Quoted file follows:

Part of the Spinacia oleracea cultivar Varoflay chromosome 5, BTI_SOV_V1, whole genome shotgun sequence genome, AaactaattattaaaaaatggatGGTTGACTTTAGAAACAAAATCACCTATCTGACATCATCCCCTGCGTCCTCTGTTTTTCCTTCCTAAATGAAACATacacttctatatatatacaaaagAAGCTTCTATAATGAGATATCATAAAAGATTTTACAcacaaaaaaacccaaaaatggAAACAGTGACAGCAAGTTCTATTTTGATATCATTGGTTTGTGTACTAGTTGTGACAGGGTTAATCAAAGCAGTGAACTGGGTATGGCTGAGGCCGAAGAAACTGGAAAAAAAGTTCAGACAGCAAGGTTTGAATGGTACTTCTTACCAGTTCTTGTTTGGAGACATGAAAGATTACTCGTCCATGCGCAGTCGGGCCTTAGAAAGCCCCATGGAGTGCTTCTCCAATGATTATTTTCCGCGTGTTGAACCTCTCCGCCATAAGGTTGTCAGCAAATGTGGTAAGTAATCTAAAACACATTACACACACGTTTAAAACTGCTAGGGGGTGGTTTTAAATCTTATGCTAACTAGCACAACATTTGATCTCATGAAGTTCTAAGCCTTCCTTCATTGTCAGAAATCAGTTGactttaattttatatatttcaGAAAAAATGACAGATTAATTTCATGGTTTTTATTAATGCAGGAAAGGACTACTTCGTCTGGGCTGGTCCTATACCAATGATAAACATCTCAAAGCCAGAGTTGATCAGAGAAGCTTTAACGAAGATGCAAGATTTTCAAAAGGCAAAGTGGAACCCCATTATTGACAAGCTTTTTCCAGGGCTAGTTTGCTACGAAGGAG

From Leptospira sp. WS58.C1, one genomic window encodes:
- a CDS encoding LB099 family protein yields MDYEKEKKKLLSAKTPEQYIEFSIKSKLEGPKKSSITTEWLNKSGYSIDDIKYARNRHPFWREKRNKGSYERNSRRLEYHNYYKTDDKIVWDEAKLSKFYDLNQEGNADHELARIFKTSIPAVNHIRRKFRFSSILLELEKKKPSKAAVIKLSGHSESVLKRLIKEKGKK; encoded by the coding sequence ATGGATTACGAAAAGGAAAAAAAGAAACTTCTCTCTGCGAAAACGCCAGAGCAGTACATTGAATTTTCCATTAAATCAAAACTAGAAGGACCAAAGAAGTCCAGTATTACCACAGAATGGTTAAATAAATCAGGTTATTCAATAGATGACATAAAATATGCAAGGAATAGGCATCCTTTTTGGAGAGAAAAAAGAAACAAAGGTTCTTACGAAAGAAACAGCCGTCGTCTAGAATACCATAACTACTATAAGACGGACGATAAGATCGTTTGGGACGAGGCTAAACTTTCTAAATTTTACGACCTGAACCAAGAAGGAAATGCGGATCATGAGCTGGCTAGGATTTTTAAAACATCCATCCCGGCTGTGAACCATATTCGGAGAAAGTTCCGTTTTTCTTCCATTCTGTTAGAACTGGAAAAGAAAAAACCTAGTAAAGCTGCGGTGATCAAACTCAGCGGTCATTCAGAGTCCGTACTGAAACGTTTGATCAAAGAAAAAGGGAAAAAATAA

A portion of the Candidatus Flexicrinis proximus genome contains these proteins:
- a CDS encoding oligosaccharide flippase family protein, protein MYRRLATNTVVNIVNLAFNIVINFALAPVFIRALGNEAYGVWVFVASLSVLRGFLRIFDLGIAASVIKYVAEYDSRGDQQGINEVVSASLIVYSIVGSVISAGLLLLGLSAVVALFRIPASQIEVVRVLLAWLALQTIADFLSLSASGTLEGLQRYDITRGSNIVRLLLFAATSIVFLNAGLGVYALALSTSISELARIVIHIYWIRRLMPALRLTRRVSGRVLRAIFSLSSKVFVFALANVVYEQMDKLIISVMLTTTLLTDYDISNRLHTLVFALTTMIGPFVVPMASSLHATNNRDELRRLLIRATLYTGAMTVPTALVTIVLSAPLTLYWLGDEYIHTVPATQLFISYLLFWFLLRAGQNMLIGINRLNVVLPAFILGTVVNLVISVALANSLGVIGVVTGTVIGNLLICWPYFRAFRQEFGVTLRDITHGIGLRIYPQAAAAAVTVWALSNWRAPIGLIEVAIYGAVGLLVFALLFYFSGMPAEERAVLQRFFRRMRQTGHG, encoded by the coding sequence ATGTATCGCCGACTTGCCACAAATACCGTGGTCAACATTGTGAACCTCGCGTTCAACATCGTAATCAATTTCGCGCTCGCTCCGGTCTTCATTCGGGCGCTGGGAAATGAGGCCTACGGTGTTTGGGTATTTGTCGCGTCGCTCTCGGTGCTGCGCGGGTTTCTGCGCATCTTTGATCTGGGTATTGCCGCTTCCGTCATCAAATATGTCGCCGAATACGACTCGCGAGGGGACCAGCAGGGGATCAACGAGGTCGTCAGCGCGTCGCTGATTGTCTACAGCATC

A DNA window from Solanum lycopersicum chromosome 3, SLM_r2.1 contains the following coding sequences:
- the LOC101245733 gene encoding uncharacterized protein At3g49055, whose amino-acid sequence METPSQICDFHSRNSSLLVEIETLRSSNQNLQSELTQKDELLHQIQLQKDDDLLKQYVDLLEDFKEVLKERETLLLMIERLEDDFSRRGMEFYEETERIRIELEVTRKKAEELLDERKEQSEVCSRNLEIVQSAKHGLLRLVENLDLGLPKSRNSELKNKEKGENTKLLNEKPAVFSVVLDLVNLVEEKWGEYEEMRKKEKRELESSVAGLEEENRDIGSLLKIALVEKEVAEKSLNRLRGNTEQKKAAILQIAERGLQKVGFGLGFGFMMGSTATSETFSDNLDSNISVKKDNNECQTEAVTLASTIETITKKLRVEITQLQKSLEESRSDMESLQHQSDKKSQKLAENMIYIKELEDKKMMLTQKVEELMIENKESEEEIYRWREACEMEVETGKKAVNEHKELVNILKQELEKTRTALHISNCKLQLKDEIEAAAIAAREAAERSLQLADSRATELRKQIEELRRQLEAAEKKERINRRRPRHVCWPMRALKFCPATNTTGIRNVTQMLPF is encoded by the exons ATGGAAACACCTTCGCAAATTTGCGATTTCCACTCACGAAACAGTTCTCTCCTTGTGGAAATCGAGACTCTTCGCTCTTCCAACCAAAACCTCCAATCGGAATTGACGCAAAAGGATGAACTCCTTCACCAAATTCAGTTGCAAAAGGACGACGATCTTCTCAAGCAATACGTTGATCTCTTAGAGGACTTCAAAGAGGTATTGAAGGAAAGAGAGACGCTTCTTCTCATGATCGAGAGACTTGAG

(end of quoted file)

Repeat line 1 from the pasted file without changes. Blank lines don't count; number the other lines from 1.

Part of the Spinacia oleracea cultivar Varoflay chromosome 5, BTI_SOV_V1, whole genome shotgun sequence genome, AaactaattattaaaaaatggatGGTTGACTTTAGAAACAAAATCACCTATCTGACATCATCCCCTGCGTCCTCTGTTTTTCCTTCCTAAATGAAACATacacttctatatatatacaaaagAAGCTTCTATAATGAGATATCATAAAAGATTTTACAcacaaaaaaacccaaaaatggAAACAGTGACAGCAAGTTCTATTTTGATATCATTGGTTTGTGTACTAGTTGTGACAGGGTTAATCAAAGCAGTGAACTGGGTATGGCTGAGGCCGAAGAAACTGGAAAAAAAGTTCAGACAGCAAGGTTTGAATGGTACTTCTTACCAGTTCTTGTTTGGAGACATGAAAGATTACTCGTCCATGCGCAGTCGGGCCTTAGAAAGCCCCATGGAGTGCTTCTCCAATGATTATTTTCCGCGTGTTGAACCTCTCCGCCATAAGGTTGTCAGCAAATGTGGTAAGTAATCTAAAACACATTACACACACGTTTAAAACTGCTAGGGGGTGGTTTTAAATCTTATGCTAACTAGCACAACATTTGATCTCATGAAGTTCTAAGCCTTCCTTCATTGTCAGAAATCAGTTGactttaattttatatatttcaGAAAAAATGACAGATTAATTTCATGGTTTTTATTAATGCAGGAAAGGACTACTTCGTCTGGGCTGGTCCTATACCAATGATAAACATCTCAAAGCCAGAGTTGATCAGAGAAGCTTTAACGAAGATGCAAGATTTTCAAAAGGCAAAGTGGAACCCCATTATTGACAAGCTTTTTCCAGGGCTAGTTTGCTACGAAGGAG